Turandot  (Leinsdorf;  Nilsson, Tebaldi, Bjorling, Tozzi)   (2-RCA Living Stereo 62687)
Item# OP0126
Regular price: $59.95
Sale price: $29.97
Availability: Usually ships the same business day

Product Description

Turandot  (Leinsdorf;  Nilsson, Tebaldi, Bjorling, Tozzi)   (2-RCA Living Stereo 62687)
OP0126. TURANDOT, recorded 1959, w.Leinsdorf Cond. Rome Opera Ensemble; Birgit Nilsson, Renata Tebaldi, Jussi Björling, Giorgio Tozzi, etc. 2-RCA Living Stereo 62687. Slipcase Edition, w.Elaborate Libretto-Brochure. Very long out-of-print, Final Sealed Copy! - 090266268726

CRITIC REVIEWS:

“This vintage recording of Turandot is remarkable for at least two classic performances, those of Birgit Nilsson as the icy Princess, an incomparable exponent in her generation, and of Jussi Björling as Calaf, singing as headily as ever only months before he died in 1960. For those unique interpretations, and also for Renata Tebaldi's beautiful if generalized rendering of Liù's part, this CD transfer is very welcome.”

- Gramophone, Sept., 1987



“This reissue of a 1959 recording captures four glorious voices at their peak, triumphantly conquering one of the most brutally difficult operas in the literature. Puccini taxed his singers almost beyond human endurance with his prolonged stratospheric writing (he also loved the musical depiction of physical torture). Nilsson's Turandot is thrilling; every inch the Ice Princess, her voice cuts through and soars over orchestra and chorus with the intense, brilliant radiance of a snowfield reflecting the sun, especially in the uppermost range. Required to sing at full volume until near the end, her stamina is incredible, as is her ability to suddenly modulate her voice from vengeful defiance to human warmth. Tebaldi's voice is achingly beautiful, lustrous and creamy; she makes Liù's submissiveness and fortitude deeply moving. Björling combines the power and brightness of a heldentenor with melting lyricism; his top has a radiant, clarion ring. Tozzi's sonorous bass gives Timur both majesty and desperation.”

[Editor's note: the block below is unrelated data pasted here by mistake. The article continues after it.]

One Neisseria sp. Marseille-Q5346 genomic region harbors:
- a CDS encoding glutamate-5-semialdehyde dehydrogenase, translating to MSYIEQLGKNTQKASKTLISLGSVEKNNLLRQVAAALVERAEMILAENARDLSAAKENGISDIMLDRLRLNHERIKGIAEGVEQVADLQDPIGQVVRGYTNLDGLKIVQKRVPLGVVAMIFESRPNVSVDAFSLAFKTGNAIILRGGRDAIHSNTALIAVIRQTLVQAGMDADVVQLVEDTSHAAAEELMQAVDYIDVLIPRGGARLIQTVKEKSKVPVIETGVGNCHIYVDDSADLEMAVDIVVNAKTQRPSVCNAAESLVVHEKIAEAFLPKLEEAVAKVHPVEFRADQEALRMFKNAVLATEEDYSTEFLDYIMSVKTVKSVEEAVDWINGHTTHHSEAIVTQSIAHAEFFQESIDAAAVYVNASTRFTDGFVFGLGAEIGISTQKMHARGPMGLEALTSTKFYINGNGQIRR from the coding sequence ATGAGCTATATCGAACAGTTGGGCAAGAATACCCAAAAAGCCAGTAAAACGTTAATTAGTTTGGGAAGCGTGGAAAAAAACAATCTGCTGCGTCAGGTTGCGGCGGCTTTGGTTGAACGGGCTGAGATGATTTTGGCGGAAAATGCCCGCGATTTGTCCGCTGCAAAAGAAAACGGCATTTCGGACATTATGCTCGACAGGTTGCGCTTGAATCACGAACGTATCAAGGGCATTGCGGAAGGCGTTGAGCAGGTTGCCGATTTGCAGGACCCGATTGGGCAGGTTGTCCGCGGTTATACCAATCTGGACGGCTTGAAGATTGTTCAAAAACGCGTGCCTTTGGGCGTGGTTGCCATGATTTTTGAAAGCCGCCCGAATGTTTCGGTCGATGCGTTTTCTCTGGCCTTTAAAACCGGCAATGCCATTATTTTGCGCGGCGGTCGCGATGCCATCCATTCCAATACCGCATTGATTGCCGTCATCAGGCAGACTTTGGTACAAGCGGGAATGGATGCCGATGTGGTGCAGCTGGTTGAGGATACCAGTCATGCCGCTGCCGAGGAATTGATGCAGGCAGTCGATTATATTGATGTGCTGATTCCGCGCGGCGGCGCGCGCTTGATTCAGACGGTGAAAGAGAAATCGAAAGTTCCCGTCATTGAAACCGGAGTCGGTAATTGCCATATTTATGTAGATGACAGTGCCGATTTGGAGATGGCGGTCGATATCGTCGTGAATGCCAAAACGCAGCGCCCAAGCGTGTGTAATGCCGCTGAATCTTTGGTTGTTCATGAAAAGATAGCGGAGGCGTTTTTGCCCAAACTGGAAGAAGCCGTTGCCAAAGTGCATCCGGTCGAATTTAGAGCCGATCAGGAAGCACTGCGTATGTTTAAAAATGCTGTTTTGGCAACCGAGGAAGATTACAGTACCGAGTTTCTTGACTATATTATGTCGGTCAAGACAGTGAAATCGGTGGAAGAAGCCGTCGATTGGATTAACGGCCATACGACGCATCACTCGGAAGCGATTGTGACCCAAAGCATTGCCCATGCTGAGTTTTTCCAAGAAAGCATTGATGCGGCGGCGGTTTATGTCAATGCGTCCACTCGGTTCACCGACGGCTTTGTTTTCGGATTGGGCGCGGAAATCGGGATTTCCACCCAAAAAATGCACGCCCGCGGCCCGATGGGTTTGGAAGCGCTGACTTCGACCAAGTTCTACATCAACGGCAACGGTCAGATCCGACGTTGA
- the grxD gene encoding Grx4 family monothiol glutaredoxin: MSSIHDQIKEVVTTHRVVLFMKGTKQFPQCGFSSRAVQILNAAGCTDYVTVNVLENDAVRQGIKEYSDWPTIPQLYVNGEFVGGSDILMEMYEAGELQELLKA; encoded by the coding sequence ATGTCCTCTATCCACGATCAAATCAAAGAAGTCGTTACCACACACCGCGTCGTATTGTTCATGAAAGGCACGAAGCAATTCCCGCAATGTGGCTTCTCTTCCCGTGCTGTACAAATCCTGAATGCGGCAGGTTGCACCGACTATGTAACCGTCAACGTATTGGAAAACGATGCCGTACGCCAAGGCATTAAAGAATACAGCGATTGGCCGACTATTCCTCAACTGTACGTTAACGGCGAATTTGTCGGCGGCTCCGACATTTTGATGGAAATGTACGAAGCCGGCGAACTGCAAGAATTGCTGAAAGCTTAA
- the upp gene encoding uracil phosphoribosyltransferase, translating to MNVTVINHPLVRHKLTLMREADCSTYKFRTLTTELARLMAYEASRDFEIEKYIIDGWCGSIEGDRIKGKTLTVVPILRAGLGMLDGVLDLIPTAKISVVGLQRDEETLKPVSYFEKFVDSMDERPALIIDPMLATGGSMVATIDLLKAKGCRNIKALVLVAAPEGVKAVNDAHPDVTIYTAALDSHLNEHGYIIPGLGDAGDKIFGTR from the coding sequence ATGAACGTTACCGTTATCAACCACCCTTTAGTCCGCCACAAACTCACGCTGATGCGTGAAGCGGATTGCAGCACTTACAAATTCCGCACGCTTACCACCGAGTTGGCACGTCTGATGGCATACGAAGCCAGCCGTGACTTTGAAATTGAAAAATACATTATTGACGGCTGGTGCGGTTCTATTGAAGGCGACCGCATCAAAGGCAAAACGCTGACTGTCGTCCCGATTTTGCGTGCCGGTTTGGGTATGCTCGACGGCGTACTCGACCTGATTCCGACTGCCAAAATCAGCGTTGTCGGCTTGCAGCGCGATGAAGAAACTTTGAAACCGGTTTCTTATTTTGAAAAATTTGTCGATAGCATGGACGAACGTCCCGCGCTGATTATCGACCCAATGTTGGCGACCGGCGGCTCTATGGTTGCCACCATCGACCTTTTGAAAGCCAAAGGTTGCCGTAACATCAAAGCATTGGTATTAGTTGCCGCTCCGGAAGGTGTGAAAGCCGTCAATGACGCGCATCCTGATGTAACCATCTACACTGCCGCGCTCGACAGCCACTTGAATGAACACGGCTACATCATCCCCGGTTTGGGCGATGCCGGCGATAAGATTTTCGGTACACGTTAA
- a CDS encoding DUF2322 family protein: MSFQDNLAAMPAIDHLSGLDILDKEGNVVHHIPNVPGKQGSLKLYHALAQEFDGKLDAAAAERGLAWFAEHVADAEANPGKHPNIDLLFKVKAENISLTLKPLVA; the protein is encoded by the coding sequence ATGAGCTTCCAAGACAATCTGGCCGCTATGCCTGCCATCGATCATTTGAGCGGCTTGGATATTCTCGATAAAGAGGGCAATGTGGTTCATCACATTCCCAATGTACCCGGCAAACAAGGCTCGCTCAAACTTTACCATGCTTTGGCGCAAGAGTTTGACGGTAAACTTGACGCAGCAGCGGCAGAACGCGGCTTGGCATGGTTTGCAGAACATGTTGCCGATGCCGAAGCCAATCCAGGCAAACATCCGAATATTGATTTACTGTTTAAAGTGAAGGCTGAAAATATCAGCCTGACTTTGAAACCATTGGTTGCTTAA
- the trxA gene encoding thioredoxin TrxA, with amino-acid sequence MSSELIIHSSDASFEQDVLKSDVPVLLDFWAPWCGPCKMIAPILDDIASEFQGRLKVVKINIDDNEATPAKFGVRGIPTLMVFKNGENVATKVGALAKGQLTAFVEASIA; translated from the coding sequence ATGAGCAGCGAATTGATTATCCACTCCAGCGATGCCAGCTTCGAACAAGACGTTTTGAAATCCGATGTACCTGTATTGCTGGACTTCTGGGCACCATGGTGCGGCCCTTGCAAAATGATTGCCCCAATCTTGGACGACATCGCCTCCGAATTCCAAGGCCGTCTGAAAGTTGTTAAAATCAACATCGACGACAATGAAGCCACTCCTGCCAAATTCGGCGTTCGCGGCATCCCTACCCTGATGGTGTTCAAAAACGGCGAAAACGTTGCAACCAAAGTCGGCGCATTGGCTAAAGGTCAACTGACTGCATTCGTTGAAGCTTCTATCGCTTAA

- Edith Eisler